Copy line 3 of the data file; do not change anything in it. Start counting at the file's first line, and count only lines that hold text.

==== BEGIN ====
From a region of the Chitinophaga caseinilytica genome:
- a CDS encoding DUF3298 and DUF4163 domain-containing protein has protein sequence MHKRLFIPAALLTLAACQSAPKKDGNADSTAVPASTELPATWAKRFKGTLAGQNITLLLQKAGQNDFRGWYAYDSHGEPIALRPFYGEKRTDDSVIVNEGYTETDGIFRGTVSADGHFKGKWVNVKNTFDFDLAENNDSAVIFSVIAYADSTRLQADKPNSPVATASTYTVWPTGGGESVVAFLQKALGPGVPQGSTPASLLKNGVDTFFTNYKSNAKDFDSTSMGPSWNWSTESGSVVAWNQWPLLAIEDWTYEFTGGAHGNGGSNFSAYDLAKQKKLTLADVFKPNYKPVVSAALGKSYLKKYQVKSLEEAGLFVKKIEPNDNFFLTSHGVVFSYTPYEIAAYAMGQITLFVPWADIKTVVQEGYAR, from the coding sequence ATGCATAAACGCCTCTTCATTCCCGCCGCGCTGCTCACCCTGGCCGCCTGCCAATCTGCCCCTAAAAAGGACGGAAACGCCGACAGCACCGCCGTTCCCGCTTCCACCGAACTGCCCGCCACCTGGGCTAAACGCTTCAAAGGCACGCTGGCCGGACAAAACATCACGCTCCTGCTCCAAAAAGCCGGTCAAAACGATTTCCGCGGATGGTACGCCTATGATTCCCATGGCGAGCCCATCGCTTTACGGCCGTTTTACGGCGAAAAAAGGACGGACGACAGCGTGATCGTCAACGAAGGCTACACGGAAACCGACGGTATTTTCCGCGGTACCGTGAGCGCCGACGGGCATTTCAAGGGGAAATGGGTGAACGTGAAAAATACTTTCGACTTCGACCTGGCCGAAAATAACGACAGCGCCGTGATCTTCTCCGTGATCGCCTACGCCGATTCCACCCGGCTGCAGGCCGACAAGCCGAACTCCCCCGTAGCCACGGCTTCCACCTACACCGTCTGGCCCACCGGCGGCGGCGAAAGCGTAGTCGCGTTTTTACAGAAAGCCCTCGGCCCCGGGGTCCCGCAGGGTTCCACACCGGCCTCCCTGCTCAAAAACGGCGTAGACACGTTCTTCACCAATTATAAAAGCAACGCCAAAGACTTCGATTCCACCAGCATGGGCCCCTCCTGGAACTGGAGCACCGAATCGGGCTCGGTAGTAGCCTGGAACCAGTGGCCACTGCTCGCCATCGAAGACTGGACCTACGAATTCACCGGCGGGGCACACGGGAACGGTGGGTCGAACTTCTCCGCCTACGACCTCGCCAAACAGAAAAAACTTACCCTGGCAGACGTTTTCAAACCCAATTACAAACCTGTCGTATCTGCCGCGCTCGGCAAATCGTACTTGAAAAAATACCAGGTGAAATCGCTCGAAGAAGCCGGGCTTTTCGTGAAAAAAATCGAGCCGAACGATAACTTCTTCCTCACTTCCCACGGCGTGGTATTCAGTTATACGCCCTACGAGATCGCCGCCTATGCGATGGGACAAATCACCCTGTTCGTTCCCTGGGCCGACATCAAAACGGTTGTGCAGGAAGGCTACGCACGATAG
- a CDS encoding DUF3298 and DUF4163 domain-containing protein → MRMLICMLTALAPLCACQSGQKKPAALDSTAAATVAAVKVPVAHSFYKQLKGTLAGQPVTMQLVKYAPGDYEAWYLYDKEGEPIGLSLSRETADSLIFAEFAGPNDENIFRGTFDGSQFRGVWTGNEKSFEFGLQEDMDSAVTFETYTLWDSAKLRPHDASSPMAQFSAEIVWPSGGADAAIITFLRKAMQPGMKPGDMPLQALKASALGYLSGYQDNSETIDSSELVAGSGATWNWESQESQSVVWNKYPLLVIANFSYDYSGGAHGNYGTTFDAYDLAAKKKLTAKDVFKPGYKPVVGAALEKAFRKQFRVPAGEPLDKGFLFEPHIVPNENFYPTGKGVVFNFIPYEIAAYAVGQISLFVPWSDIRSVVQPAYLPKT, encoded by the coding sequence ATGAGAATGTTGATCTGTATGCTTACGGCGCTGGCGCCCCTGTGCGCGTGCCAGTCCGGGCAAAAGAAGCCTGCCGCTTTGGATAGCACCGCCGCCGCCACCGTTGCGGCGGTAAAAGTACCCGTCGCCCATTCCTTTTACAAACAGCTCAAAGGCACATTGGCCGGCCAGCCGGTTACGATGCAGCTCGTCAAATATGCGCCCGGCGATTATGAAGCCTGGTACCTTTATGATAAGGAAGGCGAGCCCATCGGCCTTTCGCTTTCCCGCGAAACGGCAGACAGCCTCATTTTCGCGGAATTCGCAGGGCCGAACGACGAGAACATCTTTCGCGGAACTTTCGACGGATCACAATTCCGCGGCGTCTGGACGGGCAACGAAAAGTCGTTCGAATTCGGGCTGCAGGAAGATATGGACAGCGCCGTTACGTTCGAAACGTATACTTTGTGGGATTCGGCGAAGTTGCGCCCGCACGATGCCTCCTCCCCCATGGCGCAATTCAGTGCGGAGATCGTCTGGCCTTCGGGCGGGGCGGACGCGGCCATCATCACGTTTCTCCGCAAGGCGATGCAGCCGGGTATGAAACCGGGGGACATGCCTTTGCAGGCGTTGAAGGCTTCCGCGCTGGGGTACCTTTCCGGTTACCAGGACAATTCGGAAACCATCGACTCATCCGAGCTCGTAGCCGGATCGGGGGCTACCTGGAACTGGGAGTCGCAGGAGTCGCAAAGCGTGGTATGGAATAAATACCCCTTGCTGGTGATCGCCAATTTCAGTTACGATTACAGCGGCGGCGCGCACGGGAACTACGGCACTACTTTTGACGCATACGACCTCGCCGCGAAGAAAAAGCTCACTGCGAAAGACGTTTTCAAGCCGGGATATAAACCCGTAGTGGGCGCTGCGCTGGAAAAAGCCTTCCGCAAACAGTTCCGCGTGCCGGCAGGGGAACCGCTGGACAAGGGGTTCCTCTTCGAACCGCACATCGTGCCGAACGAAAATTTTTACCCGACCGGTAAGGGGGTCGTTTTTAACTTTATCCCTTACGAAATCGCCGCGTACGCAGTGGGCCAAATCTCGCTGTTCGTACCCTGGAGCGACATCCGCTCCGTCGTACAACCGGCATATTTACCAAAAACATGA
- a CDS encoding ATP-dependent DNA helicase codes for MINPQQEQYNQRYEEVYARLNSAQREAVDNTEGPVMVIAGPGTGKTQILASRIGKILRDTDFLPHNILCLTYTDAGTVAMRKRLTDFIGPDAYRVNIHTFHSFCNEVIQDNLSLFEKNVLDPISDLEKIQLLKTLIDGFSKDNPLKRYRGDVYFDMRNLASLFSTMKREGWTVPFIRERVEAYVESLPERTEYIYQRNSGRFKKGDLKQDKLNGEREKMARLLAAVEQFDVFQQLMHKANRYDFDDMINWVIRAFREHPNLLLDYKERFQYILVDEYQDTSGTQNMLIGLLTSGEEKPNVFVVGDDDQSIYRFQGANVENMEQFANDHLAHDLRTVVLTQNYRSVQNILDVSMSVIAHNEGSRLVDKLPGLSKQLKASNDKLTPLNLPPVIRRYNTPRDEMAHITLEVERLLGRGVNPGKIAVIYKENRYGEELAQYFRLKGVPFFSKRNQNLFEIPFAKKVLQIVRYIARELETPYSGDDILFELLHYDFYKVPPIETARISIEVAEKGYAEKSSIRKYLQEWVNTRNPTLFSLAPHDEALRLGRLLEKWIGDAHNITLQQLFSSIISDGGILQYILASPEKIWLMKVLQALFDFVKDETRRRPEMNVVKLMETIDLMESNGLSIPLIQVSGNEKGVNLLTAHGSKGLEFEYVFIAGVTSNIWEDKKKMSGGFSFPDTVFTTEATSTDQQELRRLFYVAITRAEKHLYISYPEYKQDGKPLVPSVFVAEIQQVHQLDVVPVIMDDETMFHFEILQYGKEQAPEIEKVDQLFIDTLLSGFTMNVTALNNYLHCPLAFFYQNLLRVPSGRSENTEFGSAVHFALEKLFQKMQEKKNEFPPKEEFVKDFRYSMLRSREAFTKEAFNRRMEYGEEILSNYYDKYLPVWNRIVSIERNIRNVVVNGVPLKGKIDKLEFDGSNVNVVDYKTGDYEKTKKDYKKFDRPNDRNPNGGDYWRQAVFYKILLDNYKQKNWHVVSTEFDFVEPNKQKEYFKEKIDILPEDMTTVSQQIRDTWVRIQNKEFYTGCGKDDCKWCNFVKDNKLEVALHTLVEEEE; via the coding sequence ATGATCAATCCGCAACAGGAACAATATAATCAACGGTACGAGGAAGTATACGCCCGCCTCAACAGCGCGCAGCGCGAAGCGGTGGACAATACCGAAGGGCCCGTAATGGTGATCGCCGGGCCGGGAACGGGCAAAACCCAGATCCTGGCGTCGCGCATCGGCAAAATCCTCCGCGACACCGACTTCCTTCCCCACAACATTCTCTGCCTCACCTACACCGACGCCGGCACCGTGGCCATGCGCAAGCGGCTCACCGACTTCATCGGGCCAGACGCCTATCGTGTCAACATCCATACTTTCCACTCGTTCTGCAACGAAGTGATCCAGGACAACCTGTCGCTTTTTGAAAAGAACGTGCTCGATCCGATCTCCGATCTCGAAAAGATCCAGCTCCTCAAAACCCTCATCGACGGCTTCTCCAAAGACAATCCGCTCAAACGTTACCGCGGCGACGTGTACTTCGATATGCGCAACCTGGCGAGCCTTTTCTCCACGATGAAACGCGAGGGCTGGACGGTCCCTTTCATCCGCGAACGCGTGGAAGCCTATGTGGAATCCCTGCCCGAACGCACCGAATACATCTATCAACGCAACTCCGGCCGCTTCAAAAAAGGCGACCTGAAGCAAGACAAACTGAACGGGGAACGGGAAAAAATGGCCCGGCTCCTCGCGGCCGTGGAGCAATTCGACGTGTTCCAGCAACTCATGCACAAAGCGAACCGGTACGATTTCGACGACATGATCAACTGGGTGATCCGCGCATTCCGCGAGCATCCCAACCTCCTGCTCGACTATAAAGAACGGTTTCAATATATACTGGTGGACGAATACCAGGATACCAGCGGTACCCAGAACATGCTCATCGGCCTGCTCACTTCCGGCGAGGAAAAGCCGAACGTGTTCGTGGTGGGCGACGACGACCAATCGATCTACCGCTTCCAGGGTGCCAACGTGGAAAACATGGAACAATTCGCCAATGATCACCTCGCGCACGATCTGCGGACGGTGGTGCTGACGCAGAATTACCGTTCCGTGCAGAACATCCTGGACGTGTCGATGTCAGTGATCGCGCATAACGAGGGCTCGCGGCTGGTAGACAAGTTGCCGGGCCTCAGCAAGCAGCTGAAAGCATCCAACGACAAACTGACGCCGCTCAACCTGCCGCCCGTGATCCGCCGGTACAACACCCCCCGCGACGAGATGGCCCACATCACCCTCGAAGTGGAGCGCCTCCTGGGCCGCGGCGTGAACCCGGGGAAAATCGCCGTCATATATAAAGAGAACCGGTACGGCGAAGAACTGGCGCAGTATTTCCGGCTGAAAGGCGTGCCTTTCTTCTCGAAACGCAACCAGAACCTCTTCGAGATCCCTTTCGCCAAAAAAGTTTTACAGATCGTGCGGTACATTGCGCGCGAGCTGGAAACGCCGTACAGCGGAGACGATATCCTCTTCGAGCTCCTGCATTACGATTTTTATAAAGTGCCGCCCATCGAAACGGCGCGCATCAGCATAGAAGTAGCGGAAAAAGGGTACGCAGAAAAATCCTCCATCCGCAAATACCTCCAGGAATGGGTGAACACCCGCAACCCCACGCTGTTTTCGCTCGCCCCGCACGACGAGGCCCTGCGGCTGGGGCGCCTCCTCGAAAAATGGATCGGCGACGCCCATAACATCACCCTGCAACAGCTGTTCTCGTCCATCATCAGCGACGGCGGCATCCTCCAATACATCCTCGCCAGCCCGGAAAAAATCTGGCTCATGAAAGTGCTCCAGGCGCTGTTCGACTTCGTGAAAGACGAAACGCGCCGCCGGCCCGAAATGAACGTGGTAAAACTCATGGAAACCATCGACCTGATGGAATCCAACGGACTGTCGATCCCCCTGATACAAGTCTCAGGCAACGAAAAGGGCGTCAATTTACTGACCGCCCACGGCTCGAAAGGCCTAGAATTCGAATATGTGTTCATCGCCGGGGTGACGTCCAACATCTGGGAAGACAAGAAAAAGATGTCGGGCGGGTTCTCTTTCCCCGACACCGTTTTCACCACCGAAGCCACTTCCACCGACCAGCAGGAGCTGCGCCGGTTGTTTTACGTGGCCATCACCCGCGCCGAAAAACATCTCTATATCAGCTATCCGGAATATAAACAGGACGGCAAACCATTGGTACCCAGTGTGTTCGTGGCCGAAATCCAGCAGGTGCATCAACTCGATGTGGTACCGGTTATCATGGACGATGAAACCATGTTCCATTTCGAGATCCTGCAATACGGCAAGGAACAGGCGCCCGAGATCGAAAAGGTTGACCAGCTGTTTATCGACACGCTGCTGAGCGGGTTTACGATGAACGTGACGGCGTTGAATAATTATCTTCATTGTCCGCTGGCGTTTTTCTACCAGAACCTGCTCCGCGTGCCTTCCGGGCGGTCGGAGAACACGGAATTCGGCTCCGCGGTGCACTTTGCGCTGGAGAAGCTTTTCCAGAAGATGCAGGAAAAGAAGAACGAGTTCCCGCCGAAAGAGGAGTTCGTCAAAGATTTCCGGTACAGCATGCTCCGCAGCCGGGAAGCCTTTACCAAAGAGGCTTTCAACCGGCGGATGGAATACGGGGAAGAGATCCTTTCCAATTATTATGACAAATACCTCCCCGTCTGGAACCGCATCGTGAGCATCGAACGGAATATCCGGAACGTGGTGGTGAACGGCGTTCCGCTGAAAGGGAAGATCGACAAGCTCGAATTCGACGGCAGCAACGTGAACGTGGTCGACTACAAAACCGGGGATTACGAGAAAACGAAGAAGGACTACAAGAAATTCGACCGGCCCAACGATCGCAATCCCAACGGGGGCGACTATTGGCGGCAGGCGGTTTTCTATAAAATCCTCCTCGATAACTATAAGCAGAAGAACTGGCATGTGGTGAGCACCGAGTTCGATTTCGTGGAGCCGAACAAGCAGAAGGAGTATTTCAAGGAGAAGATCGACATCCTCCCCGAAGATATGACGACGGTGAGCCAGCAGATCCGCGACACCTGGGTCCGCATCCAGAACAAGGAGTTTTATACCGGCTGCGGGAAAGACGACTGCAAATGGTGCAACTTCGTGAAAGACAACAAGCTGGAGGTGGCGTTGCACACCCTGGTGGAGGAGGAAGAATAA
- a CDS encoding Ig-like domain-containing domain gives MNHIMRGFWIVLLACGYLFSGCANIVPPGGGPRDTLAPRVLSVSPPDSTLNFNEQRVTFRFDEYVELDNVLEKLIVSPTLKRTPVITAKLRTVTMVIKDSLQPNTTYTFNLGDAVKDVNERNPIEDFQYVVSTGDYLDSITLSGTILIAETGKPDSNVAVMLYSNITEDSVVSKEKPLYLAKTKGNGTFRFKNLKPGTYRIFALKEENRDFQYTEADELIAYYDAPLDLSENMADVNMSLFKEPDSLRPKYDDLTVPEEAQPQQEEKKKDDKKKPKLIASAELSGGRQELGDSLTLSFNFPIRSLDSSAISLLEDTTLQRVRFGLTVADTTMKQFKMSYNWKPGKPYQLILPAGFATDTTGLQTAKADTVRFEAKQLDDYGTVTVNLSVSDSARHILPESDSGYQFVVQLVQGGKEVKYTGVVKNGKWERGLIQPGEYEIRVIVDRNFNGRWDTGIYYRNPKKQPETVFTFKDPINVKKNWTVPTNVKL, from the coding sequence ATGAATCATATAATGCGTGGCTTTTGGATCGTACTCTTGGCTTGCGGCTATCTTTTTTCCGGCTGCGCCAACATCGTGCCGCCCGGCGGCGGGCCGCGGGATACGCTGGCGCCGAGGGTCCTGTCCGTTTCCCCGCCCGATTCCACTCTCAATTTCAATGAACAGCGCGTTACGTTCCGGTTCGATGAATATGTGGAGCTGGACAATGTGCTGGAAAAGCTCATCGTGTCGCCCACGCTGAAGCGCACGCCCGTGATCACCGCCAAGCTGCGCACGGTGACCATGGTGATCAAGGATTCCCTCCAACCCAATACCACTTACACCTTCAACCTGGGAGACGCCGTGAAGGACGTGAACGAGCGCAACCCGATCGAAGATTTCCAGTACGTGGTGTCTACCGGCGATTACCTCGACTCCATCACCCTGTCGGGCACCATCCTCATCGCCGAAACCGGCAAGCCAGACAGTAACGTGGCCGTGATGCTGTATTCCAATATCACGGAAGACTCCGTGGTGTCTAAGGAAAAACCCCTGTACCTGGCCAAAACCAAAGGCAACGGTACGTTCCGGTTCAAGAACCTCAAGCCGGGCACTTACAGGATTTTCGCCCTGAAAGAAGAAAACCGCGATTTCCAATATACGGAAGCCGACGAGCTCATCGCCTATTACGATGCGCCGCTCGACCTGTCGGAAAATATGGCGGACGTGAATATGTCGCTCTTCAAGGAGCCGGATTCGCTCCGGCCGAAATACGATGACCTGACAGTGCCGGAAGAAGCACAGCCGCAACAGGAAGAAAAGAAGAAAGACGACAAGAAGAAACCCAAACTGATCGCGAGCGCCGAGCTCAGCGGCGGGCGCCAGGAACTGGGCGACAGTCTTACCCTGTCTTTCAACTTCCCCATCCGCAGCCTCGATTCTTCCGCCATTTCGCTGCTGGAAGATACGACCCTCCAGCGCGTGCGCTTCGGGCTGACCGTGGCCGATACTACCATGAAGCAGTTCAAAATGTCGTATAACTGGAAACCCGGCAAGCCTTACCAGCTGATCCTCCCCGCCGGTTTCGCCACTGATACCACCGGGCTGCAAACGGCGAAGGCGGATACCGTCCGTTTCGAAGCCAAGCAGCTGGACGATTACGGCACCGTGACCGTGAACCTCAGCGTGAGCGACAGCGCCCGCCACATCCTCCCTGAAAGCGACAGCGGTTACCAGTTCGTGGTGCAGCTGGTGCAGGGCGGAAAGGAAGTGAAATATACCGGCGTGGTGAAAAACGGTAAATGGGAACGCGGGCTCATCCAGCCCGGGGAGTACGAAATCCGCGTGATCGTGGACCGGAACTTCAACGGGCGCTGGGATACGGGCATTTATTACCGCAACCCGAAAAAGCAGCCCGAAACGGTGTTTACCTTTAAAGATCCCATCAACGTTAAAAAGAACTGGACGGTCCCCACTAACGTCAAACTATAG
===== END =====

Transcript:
- a CDS encoding DUF3298 and DUF4163 domain-containing protein → MRMLICMLTALAPLCACQSGQKKPAALDSTAAATVAAVKVPVAHSFYKQLKGTLAGQPVTMQLVKYAPGDYEAWYLYDKEGEPIGLSLSRETADSLIFAEFAGPNDENIFRGTFDGSQFRGVWTGNEKSFEFGLQEDMDSAVTFETYTLWDSAKLRPHDASSPMAQFSAEIVWPSGGADAAIITFLRKAMQPGMKPGDMPLQALKASALGYLSGYQDNSETIDSSELVAGSGATWNWESQESQSVVWNKYPLLVIANFSYDYSGGAHGNYGTTFDAYDLAAKKKLTAKDVFKPGYKPVVGAALEKAFRKQFRVPAGEPLDKGFLFEPHIVPNENFYPTGKGVVFNFIPYEIAAYAVGQISLFVPWSDIRSVVQPAYLPKT, encoded by the coding sequence ATGAGAATGTTGATCTGTATGCTTACGGCGCTGGCGCCCCTGTGCGCGTGCCAGTCCGGGCAAAAGAAGCCTGCCGCTTTGGATAGCACCGCCGCCGCCACCGTTGCGGCGGTAAAAGTACCCGTCGCCCATTCCTTTTACAAACAGCTCAAAGGCACATTGGCCGGCCAGCCGGTTACGATGCAGCTCGTCAAATATGCGCCCGGCGATTATGAAGCCTGGTACCTTTATGATAAGGAAGGCGAGCCCATCGGCCTTTCGCTTTCCCGCGAAACGGCAGACAGCCTCATTTTCGCGGAATTCGCAGGGCCGAACGACGAGAACATCTTTCGCGGAACTTTCGACGGATCACAATTCCGCGGCGTCTGGACGGGCAACGAAAAGTCGTTCGAATTCGGGCTGCAGGAAGATATGGACAGCGCCGTTACGTTCGAAACGTATACTTTGTGGGATTCGGCGAAGTTGCGCCCGCACGATGCCTCCTCCCCCATGGCGCAATTCAGTGCGGAGATCGTCTGGCCTTCGGGCGGGGCGGACGCGGCCATCATCACGTTTCTCCGCAAGGCGATGCAGCCGGGTATGAAACCGGGGGACATGCCTTTGCAGGCGTTGAAGGCTTCCGCGCTGGGGTACCTTTCCGGTTACCAGGACAATTCGGAAACCATCGACTCATCCGAGCTCGTAGCCGGATCGGGGGCTACCTGGAACTGGGAGTCGCAGGAGTCGCAAAGCGTGGTATGGAATAAATACCCCTTGCTGGTGATCGCCAATTTCAGTTACGATTACAGCGGCGGCGCGCACGGGAACTACGGCACTACTTTTGACGCATACGACCTCGCCGCGAAGAAAAAGCTCACTGCGAAAGACGTTTTCAAGCCGGGATATAAACCCGTAGTGGGCGCTGCGCTGGAAAAAGCCTTCCGCAAACAGTTCCGCGTGCCGGCAGGGGAACCGCTGGACAAGGGGTTCCTCTTCGAACCGCACATCGTGCCGAACGAAAATTTTTACCCGACCGGTAAGGGGGTCGTTTTTAACTTTATCCCTTACGAAATCGCCGCGTACGCAGTGGGCCAAATCTCGCTGTTCGTACCCTGGAGCGACATCCGCTCCGTCGTACAACCGGCATATTTACCAAAAACATGA